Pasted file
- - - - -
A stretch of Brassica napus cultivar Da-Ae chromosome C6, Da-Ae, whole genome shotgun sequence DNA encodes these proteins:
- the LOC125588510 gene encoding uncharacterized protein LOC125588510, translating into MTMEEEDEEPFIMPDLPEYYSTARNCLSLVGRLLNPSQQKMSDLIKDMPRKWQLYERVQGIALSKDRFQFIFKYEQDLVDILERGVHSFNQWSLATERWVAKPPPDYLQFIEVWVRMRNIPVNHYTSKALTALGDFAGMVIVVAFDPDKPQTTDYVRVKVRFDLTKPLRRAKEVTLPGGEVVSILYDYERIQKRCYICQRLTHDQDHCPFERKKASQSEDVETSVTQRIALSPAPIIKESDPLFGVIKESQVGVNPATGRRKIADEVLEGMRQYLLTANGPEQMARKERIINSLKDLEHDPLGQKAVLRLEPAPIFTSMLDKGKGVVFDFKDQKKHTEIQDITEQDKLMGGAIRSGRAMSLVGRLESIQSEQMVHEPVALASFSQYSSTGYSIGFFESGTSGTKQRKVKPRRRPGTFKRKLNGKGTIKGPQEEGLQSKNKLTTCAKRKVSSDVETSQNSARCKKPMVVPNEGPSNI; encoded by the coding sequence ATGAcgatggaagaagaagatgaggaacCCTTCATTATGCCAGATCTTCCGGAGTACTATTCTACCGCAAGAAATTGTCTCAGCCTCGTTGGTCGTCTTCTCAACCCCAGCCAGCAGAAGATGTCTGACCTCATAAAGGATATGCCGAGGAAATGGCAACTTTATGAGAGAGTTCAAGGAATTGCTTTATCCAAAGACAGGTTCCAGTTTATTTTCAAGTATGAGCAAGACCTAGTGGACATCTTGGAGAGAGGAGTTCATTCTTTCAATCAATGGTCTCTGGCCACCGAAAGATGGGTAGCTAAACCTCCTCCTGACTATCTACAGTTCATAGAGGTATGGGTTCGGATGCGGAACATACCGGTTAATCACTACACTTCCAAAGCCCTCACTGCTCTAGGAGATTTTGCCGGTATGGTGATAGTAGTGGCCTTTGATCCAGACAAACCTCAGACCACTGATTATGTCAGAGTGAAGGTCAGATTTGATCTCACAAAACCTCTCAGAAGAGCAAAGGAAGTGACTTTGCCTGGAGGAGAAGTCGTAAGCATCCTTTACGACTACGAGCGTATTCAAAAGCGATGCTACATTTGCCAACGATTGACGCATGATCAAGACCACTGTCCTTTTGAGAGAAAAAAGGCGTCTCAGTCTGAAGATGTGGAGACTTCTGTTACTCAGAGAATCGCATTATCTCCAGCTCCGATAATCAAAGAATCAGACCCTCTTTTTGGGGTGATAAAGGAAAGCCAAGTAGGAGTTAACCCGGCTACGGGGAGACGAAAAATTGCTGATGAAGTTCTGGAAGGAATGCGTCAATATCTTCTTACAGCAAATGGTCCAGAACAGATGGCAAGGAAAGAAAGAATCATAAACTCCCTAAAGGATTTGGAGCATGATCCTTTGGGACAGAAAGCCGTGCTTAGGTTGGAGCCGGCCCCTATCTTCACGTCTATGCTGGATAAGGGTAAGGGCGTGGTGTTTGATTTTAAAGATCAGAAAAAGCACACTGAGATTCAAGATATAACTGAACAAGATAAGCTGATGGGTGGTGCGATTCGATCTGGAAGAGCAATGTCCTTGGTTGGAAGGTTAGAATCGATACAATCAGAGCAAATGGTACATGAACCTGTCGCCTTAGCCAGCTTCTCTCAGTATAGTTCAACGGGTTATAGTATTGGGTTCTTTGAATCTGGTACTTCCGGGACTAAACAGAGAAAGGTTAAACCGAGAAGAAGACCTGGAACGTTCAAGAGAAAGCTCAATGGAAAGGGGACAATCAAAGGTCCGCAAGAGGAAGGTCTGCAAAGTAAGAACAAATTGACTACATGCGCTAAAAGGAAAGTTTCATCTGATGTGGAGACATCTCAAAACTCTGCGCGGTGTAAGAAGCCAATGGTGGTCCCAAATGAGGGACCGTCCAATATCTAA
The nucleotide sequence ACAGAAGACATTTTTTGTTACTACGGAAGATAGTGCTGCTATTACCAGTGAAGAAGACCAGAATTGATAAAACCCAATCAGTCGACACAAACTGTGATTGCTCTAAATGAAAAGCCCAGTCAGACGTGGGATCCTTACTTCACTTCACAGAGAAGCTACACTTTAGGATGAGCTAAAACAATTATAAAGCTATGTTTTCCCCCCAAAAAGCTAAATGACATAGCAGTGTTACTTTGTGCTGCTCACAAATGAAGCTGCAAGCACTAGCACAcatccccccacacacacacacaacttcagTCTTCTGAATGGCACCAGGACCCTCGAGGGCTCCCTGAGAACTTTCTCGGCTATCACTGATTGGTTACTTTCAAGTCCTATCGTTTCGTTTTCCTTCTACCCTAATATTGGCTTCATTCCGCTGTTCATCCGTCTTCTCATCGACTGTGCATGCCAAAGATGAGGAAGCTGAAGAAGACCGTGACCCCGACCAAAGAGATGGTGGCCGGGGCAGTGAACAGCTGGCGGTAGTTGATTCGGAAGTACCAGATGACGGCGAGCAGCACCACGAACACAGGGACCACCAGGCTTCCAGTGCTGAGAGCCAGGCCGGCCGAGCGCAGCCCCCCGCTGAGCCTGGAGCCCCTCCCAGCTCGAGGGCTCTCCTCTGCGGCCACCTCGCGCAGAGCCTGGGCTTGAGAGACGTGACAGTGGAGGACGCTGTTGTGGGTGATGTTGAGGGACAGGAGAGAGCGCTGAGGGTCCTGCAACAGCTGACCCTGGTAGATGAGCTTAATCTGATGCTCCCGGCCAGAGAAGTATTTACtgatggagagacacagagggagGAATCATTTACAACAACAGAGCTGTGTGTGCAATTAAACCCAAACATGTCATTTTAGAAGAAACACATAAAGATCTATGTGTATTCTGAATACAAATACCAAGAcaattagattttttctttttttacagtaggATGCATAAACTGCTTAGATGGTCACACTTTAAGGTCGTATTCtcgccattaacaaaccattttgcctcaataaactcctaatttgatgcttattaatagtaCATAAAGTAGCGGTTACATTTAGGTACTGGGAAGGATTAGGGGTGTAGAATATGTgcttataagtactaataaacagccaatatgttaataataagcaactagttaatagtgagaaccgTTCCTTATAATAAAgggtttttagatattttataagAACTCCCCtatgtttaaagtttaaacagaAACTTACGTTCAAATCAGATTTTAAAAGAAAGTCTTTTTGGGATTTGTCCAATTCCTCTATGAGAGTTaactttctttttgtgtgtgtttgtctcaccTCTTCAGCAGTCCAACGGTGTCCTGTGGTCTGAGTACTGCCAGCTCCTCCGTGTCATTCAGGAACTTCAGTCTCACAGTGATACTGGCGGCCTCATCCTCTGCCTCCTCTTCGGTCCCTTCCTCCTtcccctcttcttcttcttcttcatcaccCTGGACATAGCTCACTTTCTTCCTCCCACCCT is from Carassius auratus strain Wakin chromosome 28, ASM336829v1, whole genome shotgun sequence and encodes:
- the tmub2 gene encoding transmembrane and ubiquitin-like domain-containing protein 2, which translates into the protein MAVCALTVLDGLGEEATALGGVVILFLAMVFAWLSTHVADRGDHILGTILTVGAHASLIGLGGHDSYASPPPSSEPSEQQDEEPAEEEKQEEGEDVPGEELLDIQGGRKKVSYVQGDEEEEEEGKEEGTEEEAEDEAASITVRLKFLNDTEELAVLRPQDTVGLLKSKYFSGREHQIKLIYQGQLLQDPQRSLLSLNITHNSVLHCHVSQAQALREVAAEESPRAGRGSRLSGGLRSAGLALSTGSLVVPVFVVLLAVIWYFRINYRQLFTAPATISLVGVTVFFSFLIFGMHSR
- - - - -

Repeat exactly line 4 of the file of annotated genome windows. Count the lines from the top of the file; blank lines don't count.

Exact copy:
- the tmub2 gene encoding transmembrane and ubiquitin-like domain-containing protein 2, which translates into the protein MAVCALTVLDGLGEEATALGGVVILFLAMVFAWLSTHVADRGDHILGTILTVGAHASLIGLGGHDSYASPPPSSEPSEQQDEEPAEEEKQEEGEDVPGEELLDIQGGRKKVSYVQGDEEEEEEGKEEGTEEEAEDEAASITVRLKFLNDTEELAVLRPQDTVGLLKSKYFSGREHQIKLIYQGQLLQDPQRSLLSLNITHNSVLHCHVSQAQALREVAAEESPRAGRGSRLSGGLRSAGLALSTGSLVVPVFVVLLAVIWYFRINYRQLFTAPATISLVGVTVFFSFLIFGMHSR